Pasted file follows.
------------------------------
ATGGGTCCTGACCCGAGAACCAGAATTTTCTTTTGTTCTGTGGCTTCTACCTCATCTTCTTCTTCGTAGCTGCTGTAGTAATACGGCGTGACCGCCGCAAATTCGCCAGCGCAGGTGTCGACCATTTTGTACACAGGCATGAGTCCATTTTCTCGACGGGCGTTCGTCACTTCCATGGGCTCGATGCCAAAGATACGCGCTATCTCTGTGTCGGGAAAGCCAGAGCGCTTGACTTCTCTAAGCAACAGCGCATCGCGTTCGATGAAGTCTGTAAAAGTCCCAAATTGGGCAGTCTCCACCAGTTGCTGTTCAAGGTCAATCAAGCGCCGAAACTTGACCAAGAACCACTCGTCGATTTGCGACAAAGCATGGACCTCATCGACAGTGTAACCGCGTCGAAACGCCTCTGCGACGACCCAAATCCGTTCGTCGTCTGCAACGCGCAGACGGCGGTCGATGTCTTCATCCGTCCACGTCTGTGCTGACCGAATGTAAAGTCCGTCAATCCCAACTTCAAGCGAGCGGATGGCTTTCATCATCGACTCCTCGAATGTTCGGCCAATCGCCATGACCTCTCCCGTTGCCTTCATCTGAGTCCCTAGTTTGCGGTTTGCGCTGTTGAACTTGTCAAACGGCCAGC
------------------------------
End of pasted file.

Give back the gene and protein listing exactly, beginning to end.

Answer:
ATGGGTCCTGACCCGAGAACCAGAATTTTCTTTTGTTCTGTGGCTTCTACCTCATCTTCTTCTTCGTAGCTGCTGTAGTAATACGGCGTGACCGCCGCAAATTCGCCAGCGCAGGTGTCGACCATTTTGTACACAGGCATGAGTCCATTTTCTCGACGGGCGTTCGTCACTTCCATGGGCTCGATGCCAAAGATACGCGCTATCTCTGTGTCGGGAAAGCCAGAGCGCTTGACTTCTCTAAGCAACAGCGCATCGCGTTCGATGAAGTCTGTAAAAGTCCCAAATTGGGCAGTCTCCACCAGTTGCTGTTCAAGGTCAATCAAGCGCCGAAACTTGACCAAGAACCACTCGTCGATTTGCGACAAAGCATGGACCTCATCGACAGTGTAACCGCGTCGAAACGCCTCTGCGACGACCCAAATCCGTTCGTCGTCTGCAACGCGCAGACGGCGGTCGATGTCTTCATCCGTCCACGTCTGTGCTGACCGAATGTAAAGTCCGTCAATCCCAACTTCAAGCGAGCGGATGGCTTTCATCATCGACTCCTCGAATGTTCGGCCAATCGCCATGACCTCTCCCGTTGCCTTCATCTGAGTCCCTAGTTTGCGGTTTGCGCTGTTGAACTTGTCAAACGGCCAGC